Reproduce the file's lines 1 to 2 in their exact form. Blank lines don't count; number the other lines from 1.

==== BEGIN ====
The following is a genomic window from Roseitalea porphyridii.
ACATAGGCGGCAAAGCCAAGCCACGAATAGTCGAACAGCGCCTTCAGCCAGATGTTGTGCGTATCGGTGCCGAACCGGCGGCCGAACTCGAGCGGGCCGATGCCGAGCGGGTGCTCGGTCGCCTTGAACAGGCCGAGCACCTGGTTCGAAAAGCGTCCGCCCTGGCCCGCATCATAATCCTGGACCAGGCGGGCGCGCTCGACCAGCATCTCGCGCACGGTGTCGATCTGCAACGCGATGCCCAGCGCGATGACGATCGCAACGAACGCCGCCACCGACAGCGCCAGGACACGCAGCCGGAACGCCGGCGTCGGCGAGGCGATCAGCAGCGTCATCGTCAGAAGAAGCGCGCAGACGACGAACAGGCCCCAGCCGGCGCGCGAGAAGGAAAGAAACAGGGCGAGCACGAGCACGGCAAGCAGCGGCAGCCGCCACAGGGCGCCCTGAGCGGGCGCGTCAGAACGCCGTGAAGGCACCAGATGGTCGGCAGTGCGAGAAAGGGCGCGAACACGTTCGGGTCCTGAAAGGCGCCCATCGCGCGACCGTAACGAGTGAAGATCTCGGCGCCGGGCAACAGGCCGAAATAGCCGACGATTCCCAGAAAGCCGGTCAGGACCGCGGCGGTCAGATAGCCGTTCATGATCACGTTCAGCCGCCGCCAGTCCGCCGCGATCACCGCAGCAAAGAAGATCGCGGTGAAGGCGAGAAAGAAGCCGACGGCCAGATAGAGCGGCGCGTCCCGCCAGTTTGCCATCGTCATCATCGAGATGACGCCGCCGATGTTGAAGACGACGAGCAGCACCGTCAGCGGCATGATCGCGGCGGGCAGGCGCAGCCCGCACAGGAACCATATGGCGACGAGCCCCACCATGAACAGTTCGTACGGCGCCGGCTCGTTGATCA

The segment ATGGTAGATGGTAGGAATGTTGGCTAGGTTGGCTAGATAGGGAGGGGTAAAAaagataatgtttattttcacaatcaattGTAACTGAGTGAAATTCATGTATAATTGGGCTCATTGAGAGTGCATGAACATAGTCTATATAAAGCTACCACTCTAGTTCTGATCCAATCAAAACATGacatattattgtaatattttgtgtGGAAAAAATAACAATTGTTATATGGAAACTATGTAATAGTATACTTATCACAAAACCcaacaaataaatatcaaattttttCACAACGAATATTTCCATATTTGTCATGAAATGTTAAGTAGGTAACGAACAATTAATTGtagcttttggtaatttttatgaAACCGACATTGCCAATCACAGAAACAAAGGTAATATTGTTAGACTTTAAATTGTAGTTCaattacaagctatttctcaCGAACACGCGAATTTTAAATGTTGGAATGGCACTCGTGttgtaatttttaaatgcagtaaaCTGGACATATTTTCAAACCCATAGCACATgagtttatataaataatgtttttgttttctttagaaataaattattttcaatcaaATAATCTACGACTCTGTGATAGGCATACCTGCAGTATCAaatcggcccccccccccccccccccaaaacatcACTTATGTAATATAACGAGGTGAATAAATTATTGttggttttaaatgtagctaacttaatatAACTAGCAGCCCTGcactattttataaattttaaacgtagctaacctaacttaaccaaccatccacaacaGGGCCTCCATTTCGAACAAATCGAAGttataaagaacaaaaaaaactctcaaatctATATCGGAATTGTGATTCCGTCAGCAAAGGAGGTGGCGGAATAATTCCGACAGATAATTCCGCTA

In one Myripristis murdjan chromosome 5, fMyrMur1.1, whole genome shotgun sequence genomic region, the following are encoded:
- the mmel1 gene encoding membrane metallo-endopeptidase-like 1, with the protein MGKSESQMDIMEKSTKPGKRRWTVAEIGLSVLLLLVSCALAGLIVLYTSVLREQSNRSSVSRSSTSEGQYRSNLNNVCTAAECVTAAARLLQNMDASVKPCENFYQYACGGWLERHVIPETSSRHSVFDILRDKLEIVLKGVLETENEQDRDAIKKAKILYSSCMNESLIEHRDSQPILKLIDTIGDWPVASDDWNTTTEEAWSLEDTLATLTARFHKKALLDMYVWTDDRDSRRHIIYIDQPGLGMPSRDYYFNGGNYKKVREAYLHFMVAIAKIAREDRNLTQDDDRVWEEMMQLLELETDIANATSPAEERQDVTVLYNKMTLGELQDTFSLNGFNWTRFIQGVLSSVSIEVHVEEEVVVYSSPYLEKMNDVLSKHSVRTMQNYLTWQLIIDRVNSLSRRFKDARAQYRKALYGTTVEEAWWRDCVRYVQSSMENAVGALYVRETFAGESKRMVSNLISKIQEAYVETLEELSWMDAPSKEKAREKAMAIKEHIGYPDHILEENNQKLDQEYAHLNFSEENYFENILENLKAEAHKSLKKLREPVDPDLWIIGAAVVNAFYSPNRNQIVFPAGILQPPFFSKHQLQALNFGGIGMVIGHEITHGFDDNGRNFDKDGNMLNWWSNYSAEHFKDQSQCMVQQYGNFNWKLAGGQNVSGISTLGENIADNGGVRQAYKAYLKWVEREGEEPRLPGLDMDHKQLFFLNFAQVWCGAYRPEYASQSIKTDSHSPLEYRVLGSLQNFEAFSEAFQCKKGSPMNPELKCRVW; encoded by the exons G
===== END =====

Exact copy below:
The following is a genomic window from Roseitalea porphyridii.
ACATAGGCGGCAAAGCCAAGCCACGAATAGTCGAACAGCGCCTTCAGCCAGATGTTGTGCGTATCGGTGCCGAACCGGCGGCCGAACTCGAGCGGGCCGATGCCGAGCGGGTGCTCGGTCGCCTTGAACAGGCCGAGCACCTGGTTCGAAAAGCGTCCGCCCTGGCCCGCATCATAATCCTGGACCAGGCGGGCGCGCTCGACCAGCATCTCGCGCACGGTGTCGATCTGCAACGCGATGCCCAGCGCGATGACGATCGCAACGAACGCCGCCACCGACAGCGCCAGGACACGCAGCCGGAACGCCGGCGTCGGCGAGGCGATCAGCAGCGTCATCGTCAGAAGAAGCGCGCAGACGACGAACAGGCCCCAGCCGGCGCGCGAGAAGGAAAGAAACAGGGCGAGCACGAGCACGGCAAGCAGCGGCAGCCGCCACAGGGCGCCCTGAGCGGGCGCGTCAGAACGCCGTGAAGGCACCAGATGGTCGGCAGTGCGAGAAAGGGCGCGAACACGTTCGGGTCCTGAAAGGCGCCCATCGCGCGACCGTAACGAGTGAAGATCTCGGCGCCGGGCAACAGGCCGAAATAGCCGACGATTCCCAGAAAGCCGGTCAGGACCGCGGCGGTCAGATAGCCGTTCATGATCACGTTCAGCCGCCGCCAGTCCGCCGCGATCACCGCAGCAAAGAAGATCGCGGTGAAGGCGAGAAAGAAGCCGACGGCCAGATAGAGCGGCGCGTCCCGCCAGTTTGCCATCGTCATCATCGAGATGACGCCGCCGATGTTGAAGACGACGAGCAGCACCGTCAGCGGCATGATCGCGGCGGGCAGGCGCAGCCCGCACAGGAACCATATGGCGACGAGCCCCACCATGAACAGTTCGTACGGCGCCGGCTCGTTGATCA